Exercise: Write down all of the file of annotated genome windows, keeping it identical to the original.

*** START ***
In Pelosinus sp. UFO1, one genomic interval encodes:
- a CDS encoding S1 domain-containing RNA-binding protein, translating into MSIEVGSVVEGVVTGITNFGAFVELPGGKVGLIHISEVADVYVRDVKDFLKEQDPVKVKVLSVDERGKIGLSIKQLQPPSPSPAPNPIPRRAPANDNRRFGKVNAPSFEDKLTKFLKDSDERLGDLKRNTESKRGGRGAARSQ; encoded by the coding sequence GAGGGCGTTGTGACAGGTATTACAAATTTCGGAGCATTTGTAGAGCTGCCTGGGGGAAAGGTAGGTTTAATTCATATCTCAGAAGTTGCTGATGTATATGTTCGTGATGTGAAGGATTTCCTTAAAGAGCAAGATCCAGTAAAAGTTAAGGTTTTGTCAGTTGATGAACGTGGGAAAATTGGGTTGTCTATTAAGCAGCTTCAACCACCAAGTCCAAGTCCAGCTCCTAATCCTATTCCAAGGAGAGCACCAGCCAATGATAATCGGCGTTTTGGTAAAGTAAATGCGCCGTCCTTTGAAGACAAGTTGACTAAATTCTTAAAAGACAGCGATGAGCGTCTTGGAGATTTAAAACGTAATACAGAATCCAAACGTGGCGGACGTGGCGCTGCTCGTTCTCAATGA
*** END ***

In Pelosinus sp. UFO1, one genomic interval encodes:
- a CDS encoding S1 domain-containing RNA-binding protein, translating into MSIEVGSVVEGVVTGITNFGAFVELPGGKVGLIHISEVADVYVRDVKDFLKEQDPVKVKVLSVDERGKIGLSIKQLQPPSPSPAPNPIPRRAPANDNRRFGKVNAPSFEDKLTKFLKDSDERLGDLKRNTESKRGGRGAARSQ; encoded by the coding sequence GAGGGCGTTGTGACAGGTATTACAAATTTCGGAGCATTTGTAGAGCTGCCTGGGGGAAAGGTAGGTTTAATTCATATCTCAGAAGTTGCTGATGTATATGTTCGTGATGTGAAGGATTTCCTTAAAGAGCAAGATCCAGTAAAAGTTAAGGTTTTGTCAGTTGATGAACGTGGGAAAATTGGGTTGTCTATTAAGCAGCTTCAACCACCAAGTCCAAGTCCAGCTCCTAATCCTATTCCAAGGAGAGCACCAGCCAATGATAATCGGCGTTTTGGTAAAGTAAATGCGCCGTCCTTTGAAGACAAGTTGACTAAATTCTTAAAAGACAGCGATGAGCGTCTTGGAGATTTAAAACGTAATACAGAATCCAAACGTGGCGGACGTGGCGCTGCTCGTTCTCAATGA